Historical Scene Investigations

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How did American policies of assimilation and removal of Native People change over time?

The case

Jamestown map

Throughout the 1800s American Policy toward the Native Americans shifted back and forth between assimilation and removal. The Native American response shifted between acceptance to armed resistance.

Your job is to examine and analyze evidence representing four differing opinions regarding Native People's rights during the nineteenth century. Next, you will take the role of one of the four opinions regarding the policies of assimilation and removal and then present your findings using propaganda.

 

Becoming a detective

To find out why the English settlers came to Jamestown in the first place, you'll be doing the following:

Investigating the evidence

Blood on the RiverYou will be reading Blood on the River, a work of historical fiction by Elisa Carbone. As you read, record notes about the character and the aspect of daily life you have been assigned to investigate, using your Investigation Organizer. You will also be using other online sources for this investigation.

 

Searching for clues

Examine the sources listed at the top left. For each of the two documents, answer these questions:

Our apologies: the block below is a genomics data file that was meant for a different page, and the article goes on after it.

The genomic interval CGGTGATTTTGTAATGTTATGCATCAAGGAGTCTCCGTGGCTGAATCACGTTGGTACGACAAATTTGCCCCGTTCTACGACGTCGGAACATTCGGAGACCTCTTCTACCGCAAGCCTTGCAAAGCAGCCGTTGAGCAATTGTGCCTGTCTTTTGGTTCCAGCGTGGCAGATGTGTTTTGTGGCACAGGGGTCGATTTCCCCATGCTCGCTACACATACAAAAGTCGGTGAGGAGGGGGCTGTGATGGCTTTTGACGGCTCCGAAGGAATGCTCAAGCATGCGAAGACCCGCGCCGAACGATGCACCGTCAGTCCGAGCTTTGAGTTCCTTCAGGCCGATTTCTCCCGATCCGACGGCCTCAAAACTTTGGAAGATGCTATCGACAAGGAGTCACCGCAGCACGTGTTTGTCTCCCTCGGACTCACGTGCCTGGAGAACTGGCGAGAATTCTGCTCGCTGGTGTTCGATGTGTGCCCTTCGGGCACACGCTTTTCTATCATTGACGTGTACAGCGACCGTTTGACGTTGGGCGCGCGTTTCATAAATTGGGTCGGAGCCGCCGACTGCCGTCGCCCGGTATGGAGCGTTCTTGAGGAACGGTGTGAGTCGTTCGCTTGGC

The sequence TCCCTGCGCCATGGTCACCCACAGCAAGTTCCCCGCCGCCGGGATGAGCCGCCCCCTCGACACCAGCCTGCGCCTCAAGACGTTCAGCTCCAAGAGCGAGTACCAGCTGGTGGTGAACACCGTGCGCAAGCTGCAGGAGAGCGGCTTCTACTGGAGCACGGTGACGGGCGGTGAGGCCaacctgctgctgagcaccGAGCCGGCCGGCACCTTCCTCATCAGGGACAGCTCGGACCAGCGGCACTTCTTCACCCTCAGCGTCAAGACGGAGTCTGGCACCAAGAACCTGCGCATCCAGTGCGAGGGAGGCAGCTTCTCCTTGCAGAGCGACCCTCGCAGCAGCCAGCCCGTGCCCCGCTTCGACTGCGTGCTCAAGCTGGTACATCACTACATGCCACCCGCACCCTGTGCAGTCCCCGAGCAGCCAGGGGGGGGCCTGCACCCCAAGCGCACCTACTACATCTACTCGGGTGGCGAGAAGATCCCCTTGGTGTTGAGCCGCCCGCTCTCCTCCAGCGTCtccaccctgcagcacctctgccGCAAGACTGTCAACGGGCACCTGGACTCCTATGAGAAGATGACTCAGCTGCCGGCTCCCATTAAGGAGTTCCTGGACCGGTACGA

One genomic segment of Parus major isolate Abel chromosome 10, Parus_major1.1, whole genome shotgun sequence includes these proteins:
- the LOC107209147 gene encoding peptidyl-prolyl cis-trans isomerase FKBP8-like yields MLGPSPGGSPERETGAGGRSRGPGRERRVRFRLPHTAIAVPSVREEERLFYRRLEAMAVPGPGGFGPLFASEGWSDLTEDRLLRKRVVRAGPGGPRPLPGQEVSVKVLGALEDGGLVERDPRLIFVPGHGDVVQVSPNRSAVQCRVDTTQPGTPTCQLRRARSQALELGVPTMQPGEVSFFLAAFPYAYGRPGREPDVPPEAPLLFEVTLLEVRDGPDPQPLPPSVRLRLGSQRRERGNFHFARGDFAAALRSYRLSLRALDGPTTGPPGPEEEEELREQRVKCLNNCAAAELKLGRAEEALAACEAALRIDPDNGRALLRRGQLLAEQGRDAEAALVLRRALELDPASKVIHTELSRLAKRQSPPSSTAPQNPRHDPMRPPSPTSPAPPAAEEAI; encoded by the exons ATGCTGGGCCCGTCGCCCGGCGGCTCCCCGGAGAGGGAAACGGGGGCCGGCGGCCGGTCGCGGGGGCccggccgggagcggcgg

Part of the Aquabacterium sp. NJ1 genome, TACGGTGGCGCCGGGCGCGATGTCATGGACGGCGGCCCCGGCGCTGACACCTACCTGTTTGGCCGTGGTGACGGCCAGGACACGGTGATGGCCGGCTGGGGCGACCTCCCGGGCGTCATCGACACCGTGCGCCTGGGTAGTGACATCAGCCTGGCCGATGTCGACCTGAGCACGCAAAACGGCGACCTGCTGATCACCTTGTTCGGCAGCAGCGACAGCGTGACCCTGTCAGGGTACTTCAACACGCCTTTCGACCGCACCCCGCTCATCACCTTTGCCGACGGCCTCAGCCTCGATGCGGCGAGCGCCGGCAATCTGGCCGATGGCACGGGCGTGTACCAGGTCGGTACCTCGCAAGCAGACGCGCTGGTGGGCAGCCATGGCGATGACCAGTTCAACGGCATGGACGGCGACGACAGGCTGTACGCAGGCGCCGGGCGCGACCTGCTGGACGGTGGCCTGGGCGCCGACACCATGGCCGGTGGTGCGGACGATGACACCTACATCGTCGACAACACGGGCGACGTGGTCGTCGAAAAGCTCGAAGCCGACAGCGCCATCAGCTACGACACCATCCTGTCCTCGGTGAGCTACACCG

• What type of document is this?
  • Who authored the document?
  • When was the document authored?
  • Who was the audience for this document?
  • Why was it created?

For each of the two sets of artifacts, answer these questions:

  • What was the artifact used for?
  • What was it made of?
  • How might the interaction between English colonists and Native Americans affect the use or design of this artifact?

Cracking the case

Compare your findings with a partner who is investigating the same daily life topic for the other group (for instance, if you are researching English tools, your partner is researching Indian tools). Together, you will decide how this area of life changed because of the interaction between the two groups.

You will then present your findings, as your historical character, in a class "living museum."

 

To learn more

Explore the Virtual Jamestown project, which has teaching materials, primary source documents, and a 3D recreation of a Paspahegh village.

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